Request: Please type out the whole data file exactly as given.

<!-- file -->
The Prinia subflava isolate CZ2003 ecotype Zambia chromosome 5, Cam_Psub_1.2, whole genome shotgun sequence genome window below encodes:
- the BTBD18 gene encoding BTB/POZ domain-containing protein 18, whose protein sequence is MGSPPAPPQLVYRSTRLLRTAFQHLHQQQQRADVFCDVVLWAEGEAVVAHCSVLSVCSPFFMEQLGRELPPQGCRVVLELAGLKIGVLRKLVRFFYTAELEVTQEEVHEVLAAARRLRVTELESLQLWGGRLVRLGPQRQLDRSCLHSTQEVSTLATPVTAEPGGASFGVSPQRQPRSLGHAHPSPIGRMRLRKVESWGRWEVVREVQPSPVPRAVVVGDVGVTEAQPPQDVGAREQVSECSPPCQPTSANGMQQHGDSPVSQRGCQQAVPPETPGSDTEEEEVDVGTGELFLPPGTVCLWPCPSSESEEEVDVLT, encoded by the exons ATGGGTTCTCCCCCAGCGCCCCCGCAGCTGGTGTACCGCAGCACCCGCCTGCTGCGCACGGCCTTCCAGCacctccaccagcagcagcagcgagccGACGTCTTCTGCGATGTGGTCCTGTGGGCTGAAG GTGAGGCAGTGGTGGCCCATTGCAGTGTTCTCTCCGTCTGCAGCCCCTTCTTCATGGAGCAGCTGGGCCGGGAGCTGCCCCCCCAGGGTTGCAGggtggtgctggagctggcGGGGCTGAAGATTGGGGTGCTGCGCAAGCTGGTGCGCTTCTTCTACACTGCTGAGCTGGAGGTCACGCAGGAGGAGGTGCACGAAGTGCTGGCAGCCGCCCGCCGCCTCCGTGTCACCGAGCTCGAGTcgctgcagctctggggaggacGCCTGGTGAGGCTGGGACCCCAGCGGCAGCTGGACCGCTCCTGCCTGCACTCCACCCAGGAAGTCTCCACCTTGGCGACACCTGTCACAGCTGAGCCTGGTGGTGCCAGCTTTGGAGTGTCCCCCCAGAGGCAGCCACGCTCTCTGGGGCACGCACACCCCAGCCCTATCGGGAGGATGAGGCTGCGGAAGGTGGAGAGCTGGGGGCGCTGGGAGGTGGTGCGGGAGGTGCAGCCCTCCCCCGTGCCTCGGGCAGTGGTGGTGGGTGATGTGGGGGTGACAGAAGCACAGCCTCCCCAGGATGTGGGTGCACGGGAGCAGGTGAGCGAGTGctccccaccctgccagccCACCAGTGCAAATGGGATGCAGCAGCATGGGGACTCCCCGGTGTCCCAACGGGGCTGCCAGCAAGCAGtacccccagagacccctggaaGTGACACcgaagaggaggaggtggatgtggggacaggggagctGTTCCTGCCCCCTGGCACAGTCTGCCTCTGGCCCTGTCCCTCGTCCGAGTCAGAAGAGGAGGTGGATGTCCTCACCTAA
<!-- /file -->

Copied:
The Prinia subflava isolate CZ2003 ecotype Zambia chromosome 5, Cam_Psub_1.2, whole genome shotgun sequence genome window below encodes:
- the BTBD18 gene encoding BTB/POZ domain-containing protein 18, whose protein sequence is MGSPPAPPQLVYRSTRLLRTAFQHLHQQQQRADVFCDVVLWAEGEAVVAHCSVLSVCSPFFMEQLGRELPPQGCRVVLELAGLKIGVLRKLVRFFYTAELEVTQEEVHEVLAAARRLRVTELESLQLWGGRLVRLGPQRQLDRSCLHSTQEVSTLATPVTAEPGGASFGVSPQRQPRSLGHAHPSPIGRMRLRKVESWGRWEVVREVQPSPVPRAVVVGDVGVTEAQPPQDVGAREQVSECSPPCQPTSANGMQQHGDSPVSQRGCQQAVPPETPGSDTEEEEVDVGTGELFLPPGTVCLWPCPSSESEEEVDVLT, encoded by the exons ATGGGTTCTCCCCCAGCGCCCCCGCAGCTGGTGTACCGCAGCACCCGCCTGCTGCGCACGGCCTTCCAGCacctccaccagcagcagcagcgagccGACGTCTTCTGCGATGTGGTCCTGTGGGCTGAAG GTGAGGCAGTGGTGGCCCATTGCAGTGTTCTCTCCGTCTGCAGCCCCTTCTTCATGGAGCAGCTGGGCCGGGAGCTGCCCCCCCAGGGTTGCAGggtggtgctggagctggcGGGGCTGAAGATTGGGGTGCTGCGCAAGCTGGTGCGCTTCTTCTACACTGCTGAGCTGGAGGTCACGCAGGAGGAGGTGCACGAAGTGCTGGCAGCCGCCCGCCGCCTCCGTGTCACCGAGCTCGAGTcgctgcagctctggggaggacGCCTGGTGAGGCTGGGACCCCAGCGGCAGCTGGACCGCTCCTGCCTGCACTCCACCCAGGAAGTCTCCACCTTGGCGACACCTGTCACAGCTGAGCCTGGTGGTGCCAGCTTTGGAGTGTCCCCCCAGAGGCAGCCACGCTCTCTGGGGCACGCACACCCCAGCCCTATCGGGAGGATGAGGCTGCGGAAGGTGGAGAGCTGGGGGCGCTGGGAGGTGGTGCGGGAGGTGCAGCCCTCCCCCGTGCCTCGGGCAGTGGTGGTGGGTGATGTGGGGGTGACAGAAGCACAGCCTCCCCAGGATGTGGGTGCACGGGAGCAGGTGAGCGAGTGctccccaccctgccagccCACCAGTGCAAATGGGATGCAGCAGCATGGGGACTCCCCGGTGTCCCAACGGGGCTGCCAGCAAGCAGtacccccagagacccctggaaGTGACACcgaagaggaggaggtggatgtggggacaggggagctGTTCCTGCCCCCTGGCACAGTCTGCCTCTGGCCCTGTCCCTCGTCCGAGTCAGAAGAGGAGGTGGATGTCCTCACCTAA